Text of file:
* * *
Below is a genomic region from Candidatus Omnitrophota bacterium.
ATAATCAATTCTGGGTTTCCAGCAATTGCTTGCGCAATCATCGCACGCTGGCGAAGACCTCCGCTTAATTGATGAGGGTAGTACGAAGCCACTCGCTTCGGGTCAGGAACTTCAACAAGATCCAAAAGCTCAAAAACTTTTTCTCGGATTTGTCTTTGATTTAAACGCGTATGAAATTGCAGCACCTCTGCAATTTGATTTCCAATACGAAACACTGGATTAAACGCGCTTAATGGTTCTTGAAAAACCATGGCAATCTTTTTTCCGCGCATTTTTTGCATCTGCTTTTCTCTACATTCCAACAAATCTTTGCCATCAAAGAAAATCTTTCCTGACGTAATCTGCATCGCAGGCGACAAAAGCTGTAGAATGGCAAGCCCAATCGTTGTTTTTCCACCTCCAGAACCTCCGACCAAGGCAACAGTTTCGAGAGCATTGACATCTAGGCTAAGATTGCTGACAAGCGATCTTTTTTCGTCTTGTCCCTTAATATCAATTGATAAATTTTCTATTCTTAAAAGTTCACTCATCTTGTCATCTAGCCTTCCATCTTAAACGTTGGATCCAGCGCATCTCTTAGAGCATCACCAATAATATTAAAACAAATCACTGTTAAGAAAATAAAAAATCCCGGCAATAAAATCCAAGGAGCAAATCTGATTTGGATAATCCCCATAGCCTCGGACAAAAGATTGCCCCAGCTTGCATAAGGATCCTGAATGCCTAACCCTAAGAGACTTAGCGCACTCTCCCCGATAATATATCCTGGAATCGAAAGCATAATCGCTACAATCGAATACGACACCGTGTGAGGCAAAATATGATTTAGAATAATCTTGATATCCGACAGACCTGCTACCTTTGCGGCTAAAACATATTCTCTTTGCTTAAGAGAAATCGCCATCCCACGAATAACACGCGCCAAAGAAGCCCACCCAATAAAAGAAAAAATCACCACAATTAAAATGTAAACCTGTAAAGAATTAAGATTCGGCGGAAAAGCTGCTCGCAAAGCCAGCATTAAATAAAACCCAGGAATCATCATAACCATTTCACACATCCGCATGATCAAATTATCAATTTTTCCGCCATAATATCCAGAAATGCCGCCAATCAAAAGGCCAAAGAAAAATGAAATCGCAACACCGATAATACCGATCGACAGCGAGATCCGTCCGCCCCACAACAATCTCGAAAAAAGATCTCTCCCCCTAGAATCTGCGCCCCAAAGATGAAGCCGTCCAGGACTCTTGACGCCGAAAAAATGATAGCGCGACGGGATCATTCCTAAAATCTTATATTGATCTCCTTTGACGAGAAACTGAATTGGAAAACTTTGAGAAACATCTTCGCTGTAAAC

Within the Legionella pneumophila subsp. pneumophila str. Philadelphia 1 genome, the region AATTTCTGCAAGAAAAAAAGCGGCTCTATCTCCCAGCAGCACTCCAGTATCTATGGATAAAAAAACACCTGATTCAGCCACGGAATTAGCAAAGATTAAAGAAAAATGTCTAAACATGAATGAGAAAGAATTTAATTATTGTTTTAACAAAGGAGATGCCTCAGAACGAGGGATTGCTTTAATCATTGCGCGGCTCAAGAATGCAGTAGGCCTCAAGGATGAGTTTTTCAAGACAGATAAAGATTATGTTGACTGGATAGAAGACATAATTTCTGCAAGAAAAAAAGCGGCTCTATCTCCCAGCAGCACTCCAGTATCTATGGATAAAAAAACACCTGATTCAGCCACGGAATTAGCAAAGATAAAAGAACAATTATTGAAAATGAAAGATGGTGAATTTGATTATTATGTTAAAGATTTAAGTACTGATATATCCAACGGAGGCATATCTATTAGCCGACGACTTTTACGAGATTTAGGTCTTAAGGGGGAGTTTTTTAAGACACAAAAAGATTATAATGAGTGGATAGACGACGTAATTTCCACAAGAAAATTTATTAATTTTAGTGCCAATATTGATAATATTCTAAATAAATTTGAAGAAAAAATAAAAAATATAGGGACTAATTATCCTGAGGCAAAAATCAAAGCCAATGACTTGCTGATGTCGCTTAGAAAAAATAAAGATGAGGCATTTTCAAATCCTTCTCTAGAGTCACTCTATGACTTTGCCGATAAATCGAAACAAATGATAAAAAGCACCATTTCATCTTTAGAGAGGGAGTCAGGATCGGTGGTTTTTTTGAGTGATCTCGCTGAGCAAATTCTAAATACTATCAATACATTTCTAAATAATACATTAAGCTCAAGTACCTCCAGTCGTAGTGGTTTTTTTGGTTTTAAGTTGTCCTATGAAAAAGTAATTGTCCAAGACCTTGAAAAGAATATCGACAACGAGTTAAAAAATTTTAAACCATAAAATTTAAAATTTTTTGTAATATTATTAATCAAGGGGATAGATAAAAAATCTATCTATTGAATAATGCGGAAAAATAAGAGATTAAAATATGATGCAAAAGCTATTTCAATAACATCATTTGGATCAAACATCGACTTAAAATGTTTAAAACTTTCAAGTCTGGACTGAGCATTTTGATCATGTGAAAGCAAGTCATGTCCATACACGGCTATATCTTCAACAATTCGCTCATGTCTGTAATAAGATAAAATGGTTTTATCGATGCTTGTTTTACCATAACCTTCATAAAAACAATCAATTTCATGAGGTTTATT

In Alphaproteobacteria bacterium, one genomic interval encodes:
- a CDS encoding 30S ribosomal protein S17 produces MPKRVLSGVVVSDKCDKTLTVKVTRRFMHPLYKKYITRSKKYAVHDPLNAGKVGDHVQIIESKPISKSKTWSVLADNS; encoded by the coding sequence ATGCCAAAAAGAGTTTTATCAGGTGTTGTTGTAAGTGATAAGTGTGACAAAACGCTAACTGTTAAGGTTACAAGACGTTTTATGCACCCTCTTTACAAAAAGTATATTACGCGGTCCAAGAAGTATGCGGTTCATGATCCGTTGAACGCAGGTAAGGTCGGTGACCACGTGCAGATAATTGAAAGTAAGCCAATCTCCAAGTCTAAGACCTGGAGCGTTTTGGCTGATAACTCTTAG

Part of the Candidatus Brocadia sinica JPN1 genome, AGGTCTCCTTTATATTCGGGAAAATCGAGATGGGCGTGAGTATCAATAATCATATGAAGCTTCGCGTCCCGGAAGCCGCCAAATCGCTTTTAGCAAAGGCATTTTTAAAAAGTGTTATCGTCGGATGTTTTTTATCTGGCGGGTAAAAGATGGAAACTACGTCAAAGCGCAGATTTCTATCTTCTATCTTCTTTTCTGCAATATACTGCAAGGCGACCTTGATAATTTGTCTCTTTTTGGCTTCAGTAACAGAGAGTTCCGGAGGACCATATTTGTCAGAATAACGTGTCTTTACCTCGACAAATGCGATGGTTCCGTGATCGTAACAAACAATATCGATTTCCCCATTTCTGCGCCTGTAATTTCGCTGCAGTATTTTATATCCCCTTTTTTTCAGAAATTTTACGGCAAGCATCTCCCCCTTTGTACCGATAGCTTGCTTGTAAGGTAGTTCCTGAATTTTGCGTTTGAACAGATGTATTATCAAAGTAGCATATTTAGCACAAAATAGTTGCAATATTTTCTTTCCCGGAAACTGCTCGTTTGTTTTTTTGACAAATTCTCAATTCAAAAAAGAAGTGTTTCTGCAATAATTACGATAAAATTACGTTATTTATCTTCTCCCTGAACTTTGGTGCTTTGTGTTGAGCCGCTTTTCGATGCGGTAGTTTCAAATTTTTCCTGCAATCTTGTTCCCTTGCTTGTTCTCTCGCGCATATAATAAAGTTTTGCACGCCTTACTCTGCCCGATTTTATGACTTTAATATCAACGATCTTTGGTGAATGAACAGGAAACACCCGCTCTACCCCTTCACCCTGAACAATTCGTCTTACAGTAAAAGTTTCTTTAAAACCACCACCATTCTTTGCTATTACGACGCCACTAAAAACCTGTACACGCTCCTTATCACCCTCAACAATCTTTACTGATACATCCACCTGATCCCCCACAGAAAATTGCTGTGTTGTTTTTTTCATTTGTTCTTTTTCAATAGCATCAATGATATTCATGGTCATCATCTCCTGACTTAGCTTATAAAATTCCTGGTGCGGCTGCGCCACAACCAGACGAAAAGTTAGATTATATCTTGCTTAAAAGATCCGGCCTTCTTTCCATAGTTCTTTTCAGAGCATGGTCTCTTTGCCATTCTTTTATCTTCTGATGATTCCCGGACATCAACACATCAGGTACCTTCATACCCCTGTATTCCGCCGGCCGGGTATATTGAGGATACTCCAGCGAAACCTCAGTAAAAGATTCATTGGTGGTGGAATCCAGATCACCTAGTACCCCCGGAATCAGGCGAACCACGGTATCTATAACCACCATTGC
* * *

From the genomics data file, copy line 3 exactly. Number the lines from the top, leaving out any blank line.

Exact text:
Within the Legionella pneumophila subsp. pneumophila str. Philadelphia 1 genome, the region AATTTCTGCAAGAAAAAAAGCGGCTCTATCTCCCAGCAGCACTCCAGTATCTATGGATAAAAAAACACCTGATTCAGCCACGGAATTAGCAAAGATTAAAGAAAAATGTCTAAACATGAATGAGAAAGAATTTAATTATTGTTTTAACAAAGGAGATGCCTCAGAACGAGGGATTGCTTTAATCATTGCGCGGCTCAAGAATGCAGTAGGCCTCAAGGATGAGTTTTTCAAGACAGATAAAGATTATGTTGACTGGATAGAAGACATAATTTCTGCAAGAAAAAAAGCGGCTCTATCTCCCAGCAGCACTCCAGTATCTATGGATAAAAAAACACCTGATTCAGCCACGGAATTAGCAAAGATAAAAGAACAATTATTGAAAATGAAAGATGGTGAATTTGATTATTATGTTAAAGATTTAAGTACTGATATATCCAACGGAGGCATATCTATTAGCCGACGACTTTTACGAGATTTAGGTCTTAAGGGGGAGTTTTTTAAGACACAAAAAGATTATAATGAGTGGATAGACGACGTAATTTCCACAAGAAAATTTATTAATTTTAGTGCCAATATTGATAATATTCTAAATAAATTTGAAGAAAAAATAAAAAATATAGGGACTAATTATCCTGAGGCAAAAATCAAAGCCAATGACTTGCTGATGTCGCTTAGAAAAAATAAAGATGAGGCATTTTCAAATCCTTCTCTAGAGTCACTCTATGACTTTGCCGATAAATCGAAACAAATGATAAAAAGCACCATTTCATCTTTAGAGAGGGAGTCAGGATCGGTGGTTTTTTTGAGTGATCTCGCTGAGCAAATTCTAAATACTATCAATACATTTCTAAATAATACATTAAGCTCAAGTACCTCCAGTCGTAGTGGTTTTTTTGGTTTTAAGTTGTCCTATGAAAAAGTAATTGTCCAAGACCTTGAAAAGAATATCGACAACGAGTTAAAAAATTTTAAACCATAAAATTTAAAATTTTTTGTAATATTATTAATCAAGGGGATAGATAAAAAATCTATCTATTGAATAATGCGGAAAAATAAGAGATTAAAATATGATGCAAAAGCTATTTCAATAACATCATTTGGATCAAACATCGACTTAAAATGTTTAAAACTTTCAAGTCTGGACTGAGCATTTTGATCATGTGAAAGCAAGTCATGTCCATACACGGCTATATCTTCAACAATTCGCTCATGTCTGTAATAAGATAAAATGGTTTTATCGATGCTTGTTTTACCATAACCTTCATAAAAACAATCAATTTCATGAGGTTTATT